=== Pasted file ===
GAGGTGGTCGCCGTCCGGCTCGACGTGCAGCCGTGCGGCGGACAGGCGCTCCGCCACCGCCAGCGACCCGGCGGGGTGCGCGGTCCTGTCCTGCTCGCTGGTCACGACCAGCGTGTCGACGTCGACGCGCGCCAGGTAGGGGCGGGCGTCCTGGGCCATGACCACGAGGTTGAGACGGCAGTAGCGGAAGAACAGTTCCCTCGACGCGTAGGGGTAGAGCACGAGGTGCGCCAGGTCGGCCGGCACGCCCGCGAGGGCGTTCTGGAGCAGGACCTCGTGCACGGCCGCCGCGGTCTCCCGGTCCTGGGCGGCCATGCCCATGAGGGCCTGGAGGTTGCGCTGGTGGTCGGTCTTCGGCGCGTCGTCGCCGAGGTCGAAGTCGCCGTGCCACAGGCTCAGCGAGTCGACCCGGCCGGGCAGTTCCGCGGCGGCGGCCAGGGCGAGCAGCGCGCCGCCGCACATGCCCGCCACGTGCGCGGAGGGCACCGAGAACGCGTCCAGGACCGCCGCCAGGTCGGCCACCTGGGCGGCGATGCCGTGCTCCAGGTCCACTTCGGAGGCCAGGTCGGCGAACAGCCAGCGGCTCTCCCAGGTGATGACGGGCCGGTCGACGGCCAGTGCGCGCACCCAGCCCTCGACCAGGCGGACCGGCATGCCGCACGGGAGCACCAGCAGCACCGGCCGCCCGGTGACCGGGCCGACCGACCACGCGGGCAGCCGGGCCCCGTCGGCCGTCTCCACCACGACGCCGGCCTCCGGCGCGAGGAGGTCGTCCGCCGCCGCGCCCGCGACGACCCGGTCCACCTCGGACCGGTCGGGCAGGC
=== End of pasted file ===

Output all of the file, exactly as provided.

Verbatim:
GAGGTGGTCGCCGTCCGGCTCGACGTGCAGCCGTGCGGCGGACAGGCGCTCCGCCACCGCCAGCGACCCGGCGGGGTGCGCGGTCCTGTCCTGCTCGCTGGTCACGACCAGCGTGTCGACGTCGACGCGCGCCAGGTAGGGGCGGGCGTCCTGGGCCATGACCACGAGGTTGAGACGGCAGTAGCGGAAGAACAGTTCCCTCGACGCGTAGGGGTAGAGCACGAGGTGCGCCAGGTCGGCCGGCACGCCCGCGAGGGCGTTCTGGAGCAGGACCTCGTGCACGGCCGCCGCGGTCTCCCGGTCCTGGGCGGCCATGCCCATGAGGGCCTGGAGGTTGCGCTGGTGGTCGGTCTTCGGCGCGTCGTCGCCGAGGTCGAAGTCGCCGTGCCACAGGCTCAGCGAGTCGACCCGGCCGGGCAGTTCCGCGGCGGCGGCCAGGGCGAGCAGCGCGCCGCCGCACATGCCCGCCACGTGCGCGGAGGGCACCGAGAACGCGTCCAGGACCGCCGCCAGGTCGGCCACCTGGGCGGCGATGCCGTGCTCCAGGTCCACTTCGGAGGCCAGGTCGGCGAACAGCCAGCGGCTCTCCCAGGTGATGACGGGCCGGTCGACGGCCAGTGCGCGCACCCAGCCCTCGACCAGGCGGACCGGCATGCCGCACGGGAGCACCAGCAGCACCGGCCGCCCGGTGACCGGGCCGACCGACCACGCGGGCAGCCGGGCCCCGTCGGCCGTCTCCACCACGACGCCGGCCTCCGGCGCGAGGAGGTCGTCCGCCGCCGCGCCCGCGACGACCCGGTCCACCTCGGACCGGTCGGGCAGGC